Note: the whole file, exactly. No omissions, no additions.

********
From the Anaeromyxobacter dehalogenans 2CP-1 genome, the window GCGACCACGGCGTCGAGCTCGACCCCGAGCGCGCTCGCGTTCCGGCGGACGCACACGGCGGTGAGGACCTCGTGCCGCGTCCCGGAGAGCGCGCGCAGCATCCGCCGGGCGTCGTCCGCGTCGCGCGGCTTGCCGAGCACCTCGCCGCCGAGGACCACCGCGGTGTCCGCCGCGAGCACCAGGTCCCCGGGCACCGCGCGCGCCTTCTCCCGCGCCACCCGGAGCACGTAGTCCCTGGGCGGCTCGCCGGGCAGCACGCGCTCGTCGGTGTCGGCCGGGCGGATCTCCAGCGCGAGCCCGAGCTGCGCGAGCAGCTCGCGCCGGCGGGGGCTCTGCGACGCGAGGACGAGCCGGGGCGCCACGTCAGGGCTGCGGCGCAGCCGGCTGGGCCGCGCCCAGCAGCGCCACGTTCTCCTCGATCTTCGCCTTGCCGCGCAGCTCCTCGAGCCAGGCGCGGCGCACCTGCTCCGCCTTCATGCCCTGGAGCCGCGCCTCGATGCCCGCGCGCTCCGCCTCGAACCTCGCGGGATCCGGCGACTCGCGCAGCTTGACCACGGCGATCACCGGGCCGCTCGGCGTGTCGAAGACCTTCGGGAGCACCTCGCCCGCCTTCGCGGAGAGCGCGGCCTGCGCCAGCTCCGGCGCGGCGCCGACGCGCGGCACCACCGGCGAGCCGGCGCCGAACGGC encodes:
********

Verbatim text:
From the Anaeromyxobacter dehalogenans 2CP-1 genome, the window GCGACCACGGCGTCGAGCTCGACCCCGAGCGCGCTCGCGTTCCGGCGGACGCACACGGCGGTGAGGACCTCGTGCCGCGTCCCGGAGAGCGCGCGCAGCATCCGCCGGGCGTCGTCCGCGTCGCGCGGCTTGCCGAGCACCTCGCCGCCGAGGACCACCGCGGTGTCCGCCGCGAGCACCAGGTCCCCGGGCACCGCGCGCGCCTTCTCCCGCGCCACCCGGAGCACGTAGTCCCTGGGCGGCTCGCCGGGCAGCACGCGCTCGTCGGTGTCGGCCGGGCGGATCTCCAGCGCGAGCCCGAGCTGCGCGAGCAGCTCGCGCCGGCGGGGGCTCTGCGACGCGAGGACGAGCCGGGGCGCCACGTCAGGGCTGCGGCGCAGCCGGCTGGGCCGCGCCCAGCAGCGCCACGTTCTCCTCGATCTTCGCCTTGCCGCGCAGCTCCTCGAGCCAGGCGCGGCGCACCTGCTCCGCCTTCATGCCCTGGAGCCGCGCCTCGATGCCCGCGCGCTCCGCCTCGAACCTCGCGGGATCCGGCGACTCGCGCAGCTTGACCACGGCGATCACCGGGCCGCTCGGCGTGTCGAAGACCTTCGGGAGCACCTCGCCCGCCTTCGCGGAGAGCGCGGCCTGCGCCAGCTCCGGCGCGGCGCCGACGCGCGGCACCACCGGCGAGCCGGCGCCGAACGGC encodes: